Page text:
Now, I'm hardly going to do this one justice, but I've been meaning to blog about it for a while, and so I will, at least a little bit, because the author in question blogs a little bit, himself, and quite intriguingly at times (such as and such as): a while back I received, courtesy of Other Press--publishers of several recent-ish books I've liked (such as and such as)--a copy of The Last Days of the Lacuna Cabal by Sean Dixon, who is related neither to me nor to (to the best of my knowledge) Stephen Dixon (well, at least, not that Stephen Dixon), and I found it enjoyable and fun and weird, to the extent that it actually--despite a personal "one novel at a time" rule--pulled me (forcefully!) away from Vikram Chandra's Sacred Games, which I'd been ass-deep(-and-on-the-whole-liking-it) in at the time, perhaps due in no small part to the excellent and entertaining use of a first-person-plural narrator; I can't say it made Joshua Ferris look like Hooked on Phonics--I think Joshua Ferris made Joshua Ferris look like Hooked on Phonics just fine on his own--but I can say that it did compare wildly favorably in Dixon's (Sean's) favor, at least in terms of narrative devices, there being few other points of comparison between the two books (to the best of my knowledge), Ferris's being a boring novel about being bored, and Dixon's (Sean's) novel being one in which book club members fuck and fall through floors (though not simultaneously) and adventure themselves off to distant lands and get haircuts against their will and "read" The Epic of Gilgamesh and get into e-mail conversations with bloggers and generally make for consistently good reading.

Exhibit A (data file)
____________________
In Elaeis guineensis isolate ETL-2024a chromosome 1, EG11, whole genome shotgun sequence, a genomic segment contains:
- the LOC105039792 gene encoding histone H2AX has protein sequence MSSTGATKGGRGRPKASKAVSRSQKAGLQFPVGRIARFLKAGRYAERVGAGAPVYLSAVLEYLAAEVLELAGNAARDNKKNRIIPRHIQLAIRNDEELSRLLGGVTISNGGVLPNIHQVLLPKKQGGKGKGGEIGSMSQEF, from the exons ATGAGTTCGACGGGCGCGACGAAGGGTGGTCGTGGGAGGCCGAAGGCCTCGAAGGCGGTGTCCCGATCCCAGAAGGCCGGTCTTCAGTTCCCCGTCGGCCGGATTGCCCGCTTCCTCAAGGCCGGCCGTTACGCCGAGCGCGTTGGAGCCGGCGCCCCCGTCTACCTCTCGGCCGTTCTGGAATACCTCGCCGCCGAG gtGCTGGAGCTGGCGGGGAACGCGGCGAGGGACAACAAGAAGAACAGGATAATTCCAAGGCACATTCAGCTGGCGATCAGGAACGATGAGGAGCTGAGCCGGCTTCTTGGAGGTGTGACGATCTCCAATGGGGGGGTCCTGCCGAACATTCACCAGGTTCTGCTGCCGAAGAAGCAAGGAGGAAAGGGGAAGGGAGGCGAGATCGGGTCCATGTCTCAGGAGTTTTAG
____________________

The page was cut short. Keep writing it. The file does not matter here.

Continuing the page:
This morning, courtesy of the folks at Knopf, I received a copy of the new Chimamanda Ngozi Adichie short story collection, The Thing Around Your Neck. I then promptly fast-forwarded through the morning to my lunch hour so I could read the first story, "Cell One." It is, to say the least, nice to know Adichie remains as emotionally potent in the short form as she does in the long form (see also: my reaction to Half of a Yellow Sun; also see, on an unrelated note, but one I'm reminded of by looking at that post, the newly revealed 2010 release of a Scarlett Thomas novel--what was it I was saying about 2010?) This is one I'll be carrying around with me for a while. Worth considering. (At least, you know, based on one story. I'm assuming she doesn't fill the rest of the book with bad fan fiction or anything.)